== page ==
HC Deb 23 March 1903 vol 119 cc1446-9
MR. HENRY HOBHOUSE (Somersetshire, E.)

To ask the Secretary to the Board of Education if it has been decided that there shall be no practical examination in science at the training college examinations this year; and, if so, whether the Board will reconsider their decision in view of their circular issued to the training colleges in June, 1901, prescribing that the science teaching should in future be of a practical and experimental character.

men sitting on the Ministerial side of the House. Recent elections had ratified the protests made in the House, but if they chose in this reckless manner to add 27,000 men to the Army surely it was a bad moment to add also to the Navy. His hon. friend had asked why the Government did not follow the precedents of former times and reduce the armaments when they came to the end of a war. It was simply because the Government had come to the conclusion, since Imperialism had been in the ascendency, that all the great Ministers who had had the destinies of this nation in hand before the present Government came into power, were nothing but idiots and fools, and the Government had decided that it was necessary to keep up armaments sufficient to fight the whole world. They had got to accept the fact that if this country went to war they could not control the entire seas, or block up all the navies of their enemies, and they would necessarily have to submit to a considerable loss in trade. He was not sure that such a calamity would not be a good thing for the country, because all countries were too apt to recklessly plunge into war. All the promises and assurances made that this country was going to better its position by the late war in South Africa had not proved correct.

It had been suggested that they should make an appeal to other great Naval Powers to come to some arrangement in regard to the strength of their Navy. Those suggestions were not practical if based upon the present balance of power, because it practically meant saying to other countries: "We want permanently to assume the position of being masters of the sea, and therefore you must have a Navy not able, with two or three other navies joined to it, to defeat the British Navy." No foreign country would accept such a scheme. Napoleon sought universal Empire, and the whole world united against him. Although this country had more colonies than foreign countries they must not forget that foreign countries also had their carrying trade, and they had realised that it was necessary for all manufacturing nations to be able to export their goods. Consequently they would never assent to a claim that their colonies and trade should be held at kind of hostages by this country. It was often urged that they must have command of the sea in order to ensure their food supply. He denied, in the first place, that it was necessary for them to obtain command of the sea in such a way. This country might build ships, and foreign countries might also build, but although England had a long purse, it-was not longer than the rest of the world. He did not think it necessary, in order to obtain food supplies, that we should be in such a position. Supposing we were at war with France, Germany, and Russia, we should get our provisions from America. Why? Because the Americans would claim that they had a perfect right to send food here: they would not accept the doctrine that food was contraband of war. Then these three Powers would know that they would have the United States against them if they attempted to enforce any such doctrine.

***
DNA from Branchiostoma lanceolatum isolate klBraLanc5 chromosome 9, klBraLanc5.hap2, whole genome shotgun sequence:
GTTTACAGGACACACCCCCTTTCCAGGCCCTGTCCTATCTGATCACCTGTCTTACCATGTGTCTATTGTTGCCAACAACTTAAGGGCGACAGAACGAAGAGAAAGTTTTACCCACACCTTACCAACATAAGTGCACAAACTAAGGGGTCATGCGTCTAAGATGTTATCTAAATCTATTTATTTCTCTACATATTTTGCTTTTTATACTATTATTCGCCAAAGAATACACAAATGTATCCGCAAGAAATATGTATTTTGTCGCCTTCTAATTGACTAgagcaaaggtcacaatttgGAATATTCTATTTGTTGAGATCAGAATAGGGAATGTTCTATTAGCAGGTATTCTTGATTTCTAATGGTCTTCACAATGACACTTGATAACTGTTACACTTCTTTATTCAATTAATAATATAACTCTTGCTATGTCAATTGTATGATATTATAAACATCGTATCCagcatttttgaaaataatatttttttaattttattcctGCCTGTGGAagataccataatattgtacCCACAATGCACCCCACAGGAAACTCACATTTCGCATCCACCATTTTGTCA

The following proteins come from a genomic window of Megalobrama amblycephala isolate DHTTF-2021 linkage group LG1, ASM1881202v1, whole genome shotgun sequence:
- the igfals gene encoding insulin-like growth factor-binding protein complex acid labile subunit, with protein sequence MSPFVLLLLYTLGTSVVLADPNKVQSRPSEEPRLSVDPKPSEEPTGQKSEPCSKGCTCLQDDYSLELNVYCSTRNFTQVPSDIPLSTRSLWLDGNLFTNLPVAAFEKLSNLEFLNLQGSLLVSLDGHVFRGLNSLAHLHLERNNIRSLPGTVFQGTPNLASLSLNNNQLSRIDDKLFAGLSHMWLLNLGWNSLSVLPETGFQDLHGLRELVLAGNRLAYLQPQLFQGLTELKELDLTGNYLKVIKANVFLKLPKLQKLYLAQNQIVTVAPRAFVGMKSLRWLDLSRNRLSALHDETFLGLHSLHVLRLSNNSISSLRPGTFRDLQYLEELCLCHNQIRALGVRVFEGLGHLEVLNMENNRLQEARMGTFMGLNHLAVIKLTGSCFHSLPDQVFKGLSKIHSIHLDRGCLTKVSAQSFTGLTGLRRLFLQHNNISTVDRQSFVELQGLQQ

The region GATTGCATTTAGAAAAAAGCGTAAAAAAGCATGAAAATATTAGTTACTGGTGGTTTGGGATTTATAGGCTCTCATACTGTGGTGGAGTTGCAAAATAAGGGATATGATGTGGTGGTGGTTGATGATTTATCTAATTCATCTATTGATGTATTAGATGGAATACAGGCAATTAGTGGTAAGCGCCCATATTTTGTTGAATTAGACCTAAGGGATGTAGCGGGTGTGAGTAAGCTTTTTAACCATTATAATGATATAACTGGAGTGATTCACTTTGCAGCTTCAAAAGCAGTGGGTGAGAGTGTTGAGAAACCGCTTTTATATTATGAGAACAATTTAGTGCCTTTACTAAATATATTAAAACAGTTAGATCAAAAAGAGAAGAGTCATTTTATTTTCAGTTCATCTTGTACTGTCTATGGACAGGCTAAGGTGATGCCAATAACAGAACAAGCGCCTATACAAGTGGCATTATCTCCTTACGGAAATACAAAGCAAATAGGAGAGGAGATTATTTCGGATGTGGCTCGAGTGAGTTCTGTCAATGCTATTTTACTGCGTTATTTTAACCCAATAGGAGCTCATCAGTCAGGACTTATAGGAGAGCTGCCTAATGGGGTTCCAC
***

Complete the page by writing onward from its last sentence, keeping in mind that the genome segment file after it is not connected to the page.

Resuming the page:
What would happen if the United States refused to accept that view?

MR. LABOUCHERE said he was waiting for that question. He was looking to the hon. Gentleman to ask it. The United States refused to accept the doctrine laid down by the Treaty of Paris, and had invariably asserted the view he had stated. Did his hon. friend seriously suppose that if we were in the contingency of Mar he had suggested in Europe, that the United States would for a moment accept the view that their ships might be overhauled in the open ocean in order to see whether they had food which was destined for us? The United States depended enormously on their export of wheat, and they would not agree for a moment that they should be hindered on the ground that they had not entered into a particular treaty, or that our enemies chose to assert that food was contraband of war.


What would happen if they refused to send us food?

MR. LABOUCHERE said that was the sort of idle, silly question that a woman would ask. It was the sort of possibility that lion. Gentlemen were (Answered by Mr. A. Graham Murray.) Petitions have been presented to the Congested Districts Board and to the Secretary for Scotland, complaining of poverty, and desiring allocation of land among certain of the cottars in South Uist, but nothing has come before the Secretary for Scotland disclosing any exceptional amount of distress at the present time. The Secretary for Scotland has been informed by Lady Gordon Cathcart's agents that there have been no individual applications for specific pieces of land, but that a letter was received by the factor, signed by four persons, containing a general request for land, and ending up with a threat of disturbance. The Secretary for Scotland has received reports from the police showing that some of the inhabitants have spread seaweed over certain lands now in occupation of a tenant under lease from the owner, and from this it may be inferred that further illegal action was contemplated. With regard to the last paragraph of the hon. Members Question, the Secretary for Scotland can authorise no inquiry through the Congested Districts Board or otherwise so long as any evidence of actual or intended illegal action remains.